During a short business trip to New York City this week, it dawned on me that I’ve often gotten practical security lessons in New York taxicabs.
In the late 1990s, I frequently went to New York for consulting engagements. I generally took one of the air shuttle services that operated hourly flights between Washington and New York, like winged buses. Upon arrival, almost without fail, I’d find that I had received dozens of texts, emails, voicemails, etc. In the taxi to Manhattan, I’d call back the customer or my office as quickly as I could.
Back in those days, cellphones weren’t really anyone’s main communication device, so when I used mine, I tended to be on the road, or more precisely, on a New York street in the back of a taxicab. Of course, I was using an analog cellphone. Remember those? They were a security nightmare. Many times my monthly statement would include charges for thousands of dollars’ worth of calls to people all over the world that I never made.
Those old cellphones lacked any reasonable form of strong authentication. The phones carried an electronic serial number (ESN) that identified them to the network, but there was no authentication of that ESN. The bad guys could easily capture a valid phone’s ESN and “clone” it to make fraudulent calls.
When digital phone systems were developed, the designers were no doubt told they must thwart the biggest threat of the day: fraud. They implemented things like subscriber identity modules (SIM) for doing cryptographically strong authentication of the client (phone) systems.
What they failed to do was to strongly authenticate the network to the phone, which allowed the bad guys to set up rogue base stations and trick phones into connecting to them, making unencrypted calls and what not. (There’s a strong case to be made that this lack of mutual authentication was on purpose, so that law enforcement and other entities could intercept, presumably lawfully, phone calls for investigative purposes.)
In any case, I learned my lesson about authentication the hard way, in a New York taxi.
This week, more cabs, and another security epiphany. In two separate New York taxis between Manhattan and La Guardia Airport, I was able to use Apple Pay to make a contactless payment for my fare and a tip for the driver. Both the cars had a credit card point-of-sale terminal in the passenger compartment. I could swipe a traditional credit card through its magnetic strip reader, or I could make a contactless payment. (For the record, I did not see a chip option for an EMV-compliant card — could the payment industry here in the U.S. be leapfrogging right over EMV and going from magnetic strip directly to contactless? Seems plausible.)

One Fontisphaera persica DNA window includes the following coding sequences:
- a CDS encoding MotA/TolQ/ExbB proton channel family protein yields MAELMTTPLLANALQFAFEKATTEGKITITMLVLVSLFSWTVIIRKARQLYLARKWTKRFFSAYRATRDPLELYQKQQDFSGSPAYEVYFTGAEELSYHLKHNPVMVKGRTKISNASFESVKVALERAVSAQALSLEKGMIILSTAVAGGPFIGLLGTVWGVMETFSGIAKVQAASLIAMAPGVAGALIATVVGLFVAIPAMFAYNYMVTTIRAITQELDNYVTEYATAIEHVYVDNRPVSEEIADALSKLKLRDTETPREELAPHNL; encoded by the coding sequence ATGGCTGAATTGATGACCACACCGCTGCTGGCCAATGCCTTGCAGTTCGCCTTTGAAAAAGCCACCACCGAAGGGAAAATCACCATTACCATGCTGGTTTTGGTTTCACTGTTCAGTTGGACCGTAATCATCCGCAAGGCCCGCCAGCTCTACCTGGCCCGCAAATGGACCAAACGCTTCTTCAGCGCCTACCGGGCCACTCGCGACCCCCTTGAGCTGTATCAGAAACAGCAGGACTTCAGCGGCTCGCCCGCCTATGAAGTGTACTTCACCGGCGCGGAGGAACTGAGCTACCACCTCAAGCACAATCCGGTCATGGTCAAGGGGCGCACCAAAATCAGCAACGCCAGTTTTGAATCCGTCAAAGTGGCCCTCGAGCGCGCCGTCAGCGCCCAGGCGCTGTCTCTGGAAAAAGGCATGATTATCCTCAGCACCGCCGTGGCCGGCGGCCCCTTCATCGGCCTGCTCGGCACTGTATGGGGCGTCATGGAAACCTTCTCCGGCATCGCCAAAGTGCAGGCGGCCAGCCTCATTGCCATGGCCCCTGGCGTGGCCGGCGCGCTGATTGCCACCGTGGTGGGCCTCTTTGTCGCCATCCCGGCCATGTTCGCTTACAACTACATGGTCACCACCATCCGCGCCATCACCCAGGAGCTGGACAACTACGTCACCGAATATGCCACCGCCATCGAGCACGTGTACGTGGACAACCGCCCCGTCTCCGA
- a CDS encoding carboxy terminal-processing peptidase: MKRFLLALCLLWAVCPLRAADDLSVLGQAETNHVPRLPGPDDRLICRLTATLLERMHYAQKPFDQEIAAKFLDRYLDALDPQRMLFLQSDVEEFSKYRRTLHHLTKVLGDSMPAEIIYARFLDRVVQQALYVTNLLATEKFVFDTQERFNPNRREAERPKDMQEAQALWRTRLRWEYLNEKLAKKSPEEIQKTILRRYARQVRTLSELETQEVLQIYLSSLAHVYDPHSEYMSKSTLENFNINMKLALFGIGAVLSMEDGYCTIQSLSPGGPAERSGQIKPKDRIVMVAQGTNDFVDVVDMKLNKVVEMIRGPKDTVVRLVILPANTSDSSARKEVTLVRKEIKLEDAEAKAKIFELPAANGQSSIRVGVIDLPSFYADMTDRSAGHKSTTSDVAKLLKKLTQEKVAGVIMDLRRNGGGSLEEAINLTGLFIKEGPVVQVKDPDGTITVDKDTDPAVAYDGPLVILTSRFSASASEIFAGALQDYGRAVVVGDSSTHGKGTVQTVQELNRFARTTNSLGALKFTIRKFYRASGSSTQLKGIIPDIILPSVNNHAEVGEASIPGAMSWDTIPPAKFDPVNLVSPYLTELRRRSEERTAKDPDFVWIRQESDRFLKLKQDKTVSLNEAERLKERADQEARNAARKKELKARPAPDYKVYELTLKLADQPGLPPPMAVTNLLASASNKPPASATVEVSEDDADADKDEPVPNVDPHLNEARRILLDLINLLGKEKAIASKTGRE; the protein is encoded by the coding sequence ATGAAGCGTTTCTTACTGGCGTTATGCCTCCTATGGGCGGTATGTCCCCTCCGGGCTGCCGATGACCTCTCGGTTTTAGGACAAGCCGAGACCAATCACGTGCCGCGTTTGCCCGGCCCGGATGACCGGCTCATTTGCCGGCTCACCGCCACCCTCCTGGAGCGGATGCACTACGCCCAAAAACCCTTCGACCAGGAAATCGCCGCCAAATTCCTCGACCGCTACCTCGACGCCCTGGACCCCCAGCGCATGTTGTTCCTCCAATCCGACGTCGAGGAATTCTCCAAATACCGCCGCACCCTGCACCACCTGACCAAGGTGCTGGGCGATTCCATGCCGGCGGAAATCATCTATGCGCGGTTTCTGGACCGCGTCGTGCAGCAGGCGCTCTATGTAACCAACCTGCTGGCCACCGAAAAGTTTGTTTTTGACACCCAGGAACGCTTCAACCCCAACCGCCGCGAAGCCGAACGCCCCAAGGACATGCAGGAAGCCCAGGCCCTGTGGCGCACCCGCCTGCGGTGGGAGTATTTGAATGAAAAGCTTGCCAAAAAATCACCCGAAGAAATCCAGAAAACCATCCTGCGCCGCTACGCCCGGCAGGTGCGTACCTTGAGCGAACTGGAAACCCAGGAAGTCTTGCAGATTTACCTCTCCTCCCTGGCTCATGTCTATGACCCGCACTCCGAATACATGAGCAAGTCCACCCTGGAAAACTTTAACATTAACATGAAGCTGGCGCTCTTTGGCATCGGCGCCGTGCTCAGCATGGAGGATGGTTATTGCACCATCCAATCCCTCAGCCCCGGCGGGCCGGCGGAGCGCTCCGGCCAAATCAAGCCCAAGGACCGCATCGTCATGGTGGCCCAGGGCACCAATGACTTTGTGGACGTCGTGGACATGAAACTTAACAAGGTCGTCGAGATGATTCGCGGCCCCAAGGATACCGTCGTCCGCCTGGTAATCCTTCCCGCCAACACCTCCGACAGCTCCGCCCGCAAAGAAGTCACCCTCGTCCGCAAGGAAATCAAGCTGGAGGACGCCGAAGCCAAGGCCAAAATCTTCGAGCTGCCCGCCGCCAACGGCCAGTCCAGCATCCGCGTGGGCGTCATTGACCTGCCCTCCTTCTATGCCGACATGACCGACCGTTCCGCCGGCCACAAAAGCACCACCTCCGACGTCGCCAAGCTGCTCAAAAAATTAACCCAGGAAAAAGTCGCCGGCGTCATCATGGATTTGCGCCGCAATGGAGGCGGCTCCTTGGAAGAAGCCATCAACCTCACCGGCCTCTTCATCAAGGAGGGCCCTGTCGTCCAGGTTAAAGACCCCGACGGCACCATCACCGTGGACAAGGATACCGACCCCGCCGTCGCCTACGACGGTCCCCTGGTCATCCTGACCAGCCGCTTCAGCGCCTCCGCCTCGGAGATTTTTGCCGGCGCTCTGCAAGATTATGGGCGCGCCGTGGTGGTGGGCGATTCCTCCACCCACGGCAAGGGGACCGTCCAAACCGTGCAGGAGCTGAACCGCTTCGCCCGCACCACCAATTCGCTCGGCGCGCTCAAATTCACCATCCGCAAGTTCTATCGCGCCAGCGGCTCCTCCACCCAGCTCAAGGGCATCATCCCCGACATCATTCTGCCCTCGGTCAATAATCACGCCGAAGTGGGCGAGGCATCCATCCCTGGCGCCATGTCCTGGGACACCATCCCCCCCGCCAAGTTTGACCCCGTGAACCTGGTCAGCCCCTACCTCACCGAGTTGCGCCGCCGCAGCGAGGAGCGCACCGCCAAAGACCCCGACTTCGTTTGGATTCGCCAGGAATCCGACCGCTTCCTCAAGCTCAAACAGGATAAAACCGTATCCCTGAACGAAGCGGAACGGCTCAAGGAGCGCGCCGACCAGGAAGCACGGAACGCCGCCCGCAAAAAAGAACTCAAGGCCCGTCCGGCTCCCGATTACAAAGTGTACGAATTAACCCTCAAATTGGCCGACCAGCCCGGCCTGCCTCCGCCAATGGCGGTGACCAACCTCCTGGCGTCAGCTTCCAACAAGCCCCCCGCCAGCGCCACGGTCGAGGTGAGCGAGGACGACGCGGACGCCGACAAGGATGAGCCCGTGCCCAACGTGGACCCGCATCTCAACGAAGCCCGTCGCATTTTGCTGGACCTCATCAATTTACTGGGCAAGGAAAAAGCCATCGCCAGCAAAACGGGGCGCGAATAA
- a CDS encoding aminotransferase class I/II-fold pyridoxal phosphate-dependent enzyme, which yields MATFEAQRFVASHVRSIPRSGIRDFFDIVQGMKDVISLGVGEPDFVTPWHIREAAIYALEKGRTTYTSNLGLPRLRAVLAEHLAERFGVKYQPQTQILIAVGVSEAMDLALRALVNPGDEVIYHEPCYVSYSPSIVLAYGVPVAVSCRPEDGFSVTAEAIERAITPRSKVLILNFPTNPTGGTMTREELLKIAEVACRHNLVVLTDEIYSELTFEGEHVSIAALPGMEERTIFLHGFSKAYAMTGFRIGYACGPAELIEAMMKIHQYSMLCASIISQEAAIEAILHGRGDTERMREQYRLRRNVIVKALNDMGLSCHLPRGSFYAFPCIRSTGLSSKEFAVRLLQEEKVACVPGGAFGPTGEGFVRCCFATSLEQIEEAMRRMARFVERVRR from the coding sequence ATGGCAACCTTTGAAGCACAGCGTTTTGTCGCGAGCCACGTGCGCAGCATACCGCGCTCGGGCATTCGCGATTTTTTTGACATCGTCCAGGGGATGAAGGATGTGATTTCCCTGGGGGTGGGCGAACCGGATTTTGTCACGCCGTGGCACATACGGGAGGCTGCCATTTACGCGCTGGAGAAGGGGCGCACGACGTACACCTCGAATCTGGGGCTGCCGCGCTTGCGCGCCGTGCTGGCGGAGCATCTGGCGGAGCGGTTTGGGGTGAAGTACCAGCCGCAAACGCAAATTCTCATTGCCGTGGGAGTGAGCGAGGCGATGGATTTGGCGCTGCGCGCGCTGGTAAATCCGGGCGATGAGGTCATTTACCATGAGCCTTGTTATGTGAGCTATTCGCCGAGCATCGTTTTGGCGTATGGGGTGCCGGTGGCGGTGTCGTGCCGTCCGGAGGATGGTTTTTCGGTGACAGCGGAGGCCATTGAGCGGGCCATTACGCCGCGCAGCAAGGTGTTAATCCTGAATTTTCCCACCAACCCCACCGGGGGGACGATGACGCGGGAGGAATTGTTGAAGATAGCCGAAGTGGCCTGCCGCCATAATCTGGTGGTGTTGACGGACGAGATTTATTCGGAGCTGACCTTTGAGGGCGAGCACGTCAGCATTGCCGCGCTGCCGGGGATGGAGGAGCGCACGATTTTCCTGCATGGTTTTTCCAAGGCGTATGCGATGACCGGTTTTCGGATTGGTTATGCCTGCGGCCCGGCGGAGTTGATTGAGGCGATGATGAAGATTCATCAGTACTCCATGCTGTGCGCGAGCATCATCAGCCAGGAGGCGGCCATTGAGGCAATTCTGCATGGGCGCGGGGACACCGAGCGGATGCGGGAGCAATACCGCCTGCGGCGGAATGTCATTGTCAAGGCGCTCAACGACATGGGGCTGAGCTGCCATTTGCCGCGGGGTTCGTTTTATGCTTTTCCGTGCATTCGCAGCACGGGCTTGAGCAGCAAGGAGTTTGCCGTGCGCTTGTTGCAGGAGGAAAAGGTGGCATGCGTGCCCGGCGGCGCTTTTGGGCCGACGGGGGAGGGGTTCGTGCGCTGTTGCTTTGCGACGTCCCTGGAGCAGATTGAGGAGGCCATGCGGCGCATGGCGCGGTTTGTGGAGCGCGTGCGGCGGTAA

Why was this a big deal? Well, those same lessons of identification and authentication from the 1990s telecommunications industry are just as valid today for the payment industry. Magnetic strip payment cards are like the analog cellular phones of the 1980s and 1990s. They identify themselves, but do not authenticate anything. The contactless payments, including Apple Pay, use not only strong mutual identification and authentication, but they have further advanced to using a technique called tokenization. With tokenization, the customer’s real account credentials are withheld from the merchant (the taxi driver). Even if either of my taxi drivers had been usurped by the bad guys to try to skim passengers’ credit card data, neither of them ever saw my actual credit card account information. All in a New York taxi.
My conclusion from all of this is that we are indeed making some progress, at least in pockets where observed threats are at their highest levels — in other words, New York.
Does that mean that contactless payments using tokenization are perfect? Of course not. I have the utmost confidence that someone is going to come along and find weaknesses (yes, plural) in those protocols. But all of this raises the costs to successfully attack the systems, and that is the game we all play.
All in a New York taxi.
With more than 20 years in the information security field, Kenneth van Wyk has worked at Carnegie Mellon University's CERT/CC, the U.S. Deptartment of Defense, Para-Protect and others. He has published two books on information security and is working on a third. He is the president and principal consultant at KRvW Associates LLC in Alexandria, Va.
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